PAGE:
Topical anesthesia of the tympanic membrane an experimental animal study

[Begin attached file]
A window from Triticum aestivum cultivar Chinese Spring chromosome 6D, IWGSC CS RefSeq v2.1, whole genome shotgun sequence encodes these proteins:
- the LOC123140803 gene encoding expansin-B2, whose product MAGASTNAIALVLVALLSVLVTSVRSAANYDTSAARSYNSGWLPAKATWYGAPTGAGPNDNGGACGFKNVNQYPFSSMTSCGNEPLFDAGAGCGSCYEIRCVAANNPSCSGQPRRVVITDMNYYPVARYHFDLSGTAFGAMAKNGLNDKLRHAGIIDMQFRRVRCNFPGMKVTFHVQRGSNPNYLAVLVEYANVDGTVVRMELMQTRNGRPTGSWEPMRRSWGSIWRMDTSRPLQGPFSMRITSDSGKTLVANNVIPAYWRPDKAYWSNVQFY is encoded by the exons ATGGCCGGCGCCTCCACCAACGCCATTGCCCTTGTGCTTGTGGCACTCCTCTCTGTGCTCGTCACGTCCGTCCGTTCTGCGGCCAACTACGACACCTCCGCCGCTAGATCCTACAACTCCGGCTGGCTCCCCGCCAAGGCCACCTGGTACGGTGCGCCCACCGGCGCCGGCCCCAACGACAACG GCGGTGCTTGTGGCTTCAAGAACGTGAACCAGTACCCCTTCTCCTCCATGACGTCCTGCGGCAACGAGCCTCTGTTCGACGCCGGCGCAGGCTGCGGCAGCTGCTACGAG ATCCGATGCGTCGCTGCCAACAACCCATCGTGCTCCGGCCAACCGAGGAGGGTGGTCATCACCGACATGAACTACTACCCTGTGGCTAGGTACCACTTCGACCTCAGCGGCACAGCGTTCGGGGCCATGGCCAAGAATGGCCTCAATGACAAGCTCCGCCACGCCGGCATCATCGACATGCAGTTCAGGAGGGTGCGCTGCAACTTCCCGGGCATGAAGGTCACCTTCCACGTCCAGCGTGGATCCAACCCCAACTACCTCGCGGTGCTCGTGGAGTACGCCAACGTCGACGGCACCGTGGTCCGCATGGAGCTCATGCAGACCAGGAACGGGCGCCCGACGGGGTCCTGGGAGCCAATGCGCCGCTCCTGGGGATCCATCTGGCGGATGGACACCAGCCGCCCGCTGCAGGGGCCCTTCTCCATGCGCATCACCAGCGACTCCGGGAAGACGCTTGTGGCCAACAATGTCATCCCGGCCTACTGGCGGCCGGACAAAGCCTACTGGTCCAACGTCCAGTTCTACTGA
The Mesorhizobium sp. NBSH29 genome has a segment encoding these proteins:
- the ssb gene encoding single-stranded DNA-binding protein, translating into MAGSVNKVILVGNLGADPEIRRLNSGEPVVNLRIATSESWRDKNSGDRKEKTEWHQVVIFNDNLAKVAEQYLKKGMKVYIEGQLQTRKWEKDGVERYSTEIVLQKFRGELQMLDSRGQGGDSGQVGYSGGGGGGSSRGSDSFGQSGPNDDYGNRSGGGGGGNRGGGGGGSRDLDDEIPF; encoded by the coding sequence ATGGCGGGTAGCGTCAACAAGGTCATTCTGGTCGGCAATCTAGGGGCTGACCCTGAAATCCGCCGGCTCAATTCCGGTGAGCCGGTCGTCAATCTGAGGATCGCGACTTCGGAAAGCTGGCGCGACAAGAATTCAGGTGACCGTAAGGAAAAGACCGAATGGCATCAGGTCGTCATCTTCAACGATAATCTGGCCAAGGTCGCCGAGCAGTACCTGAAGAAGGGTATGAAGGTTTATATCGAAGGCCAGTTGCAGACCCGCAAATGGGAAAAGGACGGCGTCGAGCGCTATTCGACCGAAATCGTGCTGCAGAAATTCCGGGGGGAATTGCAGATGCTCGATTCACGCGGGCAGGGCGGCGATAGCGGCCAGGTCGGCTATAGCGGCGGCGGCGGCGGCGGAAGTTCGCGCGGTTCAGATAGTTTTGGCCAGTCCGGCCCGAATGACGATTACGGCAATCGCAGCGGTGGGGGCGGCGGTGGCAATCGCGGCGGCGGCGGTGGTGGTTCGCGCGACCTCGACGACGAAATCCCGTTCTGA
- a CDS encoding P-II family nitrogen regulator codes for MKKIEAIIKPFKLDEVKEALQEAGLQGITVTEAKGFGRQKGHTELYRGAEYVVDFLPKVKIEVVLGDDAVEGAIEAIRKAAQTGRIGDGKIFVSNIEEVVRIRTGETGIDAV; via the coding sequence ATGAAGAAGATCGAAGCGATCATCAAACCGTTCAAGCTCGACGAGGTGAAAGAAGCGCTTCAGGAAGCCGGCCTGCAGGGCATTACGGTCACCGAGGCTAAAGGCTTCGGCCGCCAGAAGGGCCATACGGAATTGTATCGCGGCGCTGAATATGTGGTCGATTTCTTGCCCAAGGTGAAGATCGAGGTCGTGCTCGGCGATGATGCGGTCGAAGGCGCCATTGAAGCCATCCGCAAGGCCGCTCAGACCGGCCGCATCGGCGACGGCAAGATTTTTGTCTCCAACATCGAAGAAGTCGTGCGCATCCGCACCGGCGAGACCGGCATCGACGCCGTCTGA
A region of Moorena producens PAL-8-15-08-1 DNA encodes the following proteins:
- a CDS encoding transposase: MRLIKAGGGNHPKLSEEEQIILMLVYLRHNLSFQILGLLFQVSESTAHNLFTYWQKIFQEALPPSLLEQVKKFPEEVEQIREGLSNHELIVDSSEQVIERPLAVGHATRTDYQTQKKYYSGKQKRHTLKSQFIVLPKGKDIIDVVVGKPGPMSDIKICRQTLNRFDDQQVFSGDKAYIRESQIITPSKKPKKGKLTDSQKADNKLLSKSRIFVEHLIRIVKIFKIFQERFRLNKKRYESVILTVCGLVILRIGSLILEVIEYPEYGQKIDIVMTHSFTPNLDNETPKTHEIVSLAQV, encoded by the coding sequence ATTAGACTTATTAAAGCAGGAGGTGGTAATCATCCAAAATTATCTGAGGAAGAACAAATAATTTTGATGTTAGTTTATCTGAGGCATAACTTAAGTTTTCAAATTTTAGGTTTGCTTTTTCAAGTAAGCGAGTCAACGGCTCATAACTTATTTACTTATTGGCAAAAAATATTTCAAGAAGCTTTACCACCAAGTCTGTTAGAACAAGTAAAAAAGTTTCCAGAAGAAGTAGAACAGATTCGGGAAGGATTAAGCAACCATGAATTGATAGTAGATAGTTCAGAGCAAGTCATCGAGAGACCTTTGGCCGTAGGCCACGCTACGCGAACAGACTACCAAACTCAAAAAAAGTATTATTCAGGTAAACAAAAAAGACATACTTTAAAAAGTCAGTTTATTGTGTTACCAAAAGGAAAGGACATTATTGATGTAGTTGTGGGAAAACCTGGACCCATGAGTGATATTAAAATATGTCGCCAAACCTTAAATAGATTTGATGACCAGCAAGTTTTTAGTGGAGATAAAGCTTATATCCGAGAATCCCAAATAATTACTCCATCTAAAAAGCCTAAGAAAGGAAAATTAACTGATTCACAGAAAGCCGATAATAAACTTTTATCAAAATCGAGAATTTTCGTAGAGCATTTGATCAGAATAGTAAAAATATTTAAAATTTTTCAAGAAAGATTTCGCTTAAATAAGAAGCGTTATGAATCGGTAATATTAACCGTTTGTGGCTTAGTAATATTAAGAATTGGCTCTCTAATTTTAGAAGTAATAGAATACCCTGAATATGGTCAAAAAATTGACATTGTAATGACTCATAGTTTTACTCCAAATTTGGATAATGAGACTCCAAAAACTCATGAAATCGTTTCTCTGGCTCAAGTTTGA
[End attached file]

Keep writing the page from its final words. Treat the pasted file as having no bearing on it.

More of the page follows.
Sammanfattning: Myringotomy plays an important role in otological therapy. The procedure requires an efficient anesthesia, which can be obtained without general anesthesia. However, the use of local anesthetics on the tympanic membrane (TM) has been abandoned in many places, as general anesthesia has been readily available. In the present study the effects of some commonly used topical anesthetics on the TM structure and inner ear were tested in an animal model (rat and guinea pig).Four different anesthetic compounds—Xylocaine®, Bonain's liquid, phenol and Emla®—were applied to the TMs of the animals, which were sacrificed 10 minutes to 5 months after application. Morphological effects regarding time after treatment and number of applications were elucidated. At sacrifice the tissue was fixed and the TMs analysed by light microscopy (LM) and transmission electron microscopy (TEM). In nine animals phenol, Xylocaine® Spray or Emla® was applied to the round window niche and ABR recordings were made at 24 h to 6 months after exposure. After the final ABR evaluation the animals were sacrificed and the cochleae prepared for LM and scanning electron microscopy (SEM).On the TM phenol and Bonain's liquid caused instant destruction of the keratinizing stratified squamous epithelium followed by long-lasting hyperplasia of this epithelium and the underlying connective tissue. A pronounced hyperplasia of these two layers was also noted for the Xylocaine® Spray group, but without immediate destruction of the keratinizing epithelium. The extent of structural changes differed in relation to the extent of spreading of the agent. Emla® showed little, if any, sign of epithelial reaction and had no effect on the connective tissue. Regarding the inner ear Emla®, Xylocaine® Spray and phenol induced significantly impaired ABR thresholds mainly affecting the higher frequencies. However, the impaired ABR thresholds were reversible and at the end of the experiment there was no significant impairment compared to the control data. All agents, except Xylocaine®, damaged the hair cells in the basal part of the cochlea as shown by cytocochleogram and SEM analysis.Instant destruction of the epidermis seems to be necessary for an instant anesthetic effect. All agents caused profound connective tissue reactions. The manner of application, depending on the physical properties of the agent, determined the extent of the structural changes. The changes of the connective tissue were concentrated to the submucosal layer, which seems to be the area for reconstruction of the damaged TM. All agents caused functional inner ear changes. With the exception of Xylocaine® they also caused morphological alterations of the cochlea. The functional changes were partly reversible. Topical anesthetics applied to the TM should be used with caution and when used in an appropriate manner they can be considered safe, especially in an inflamed middle ear, with a thickened round window membrane, which should prevent the agents from reaching the inner ear structures.
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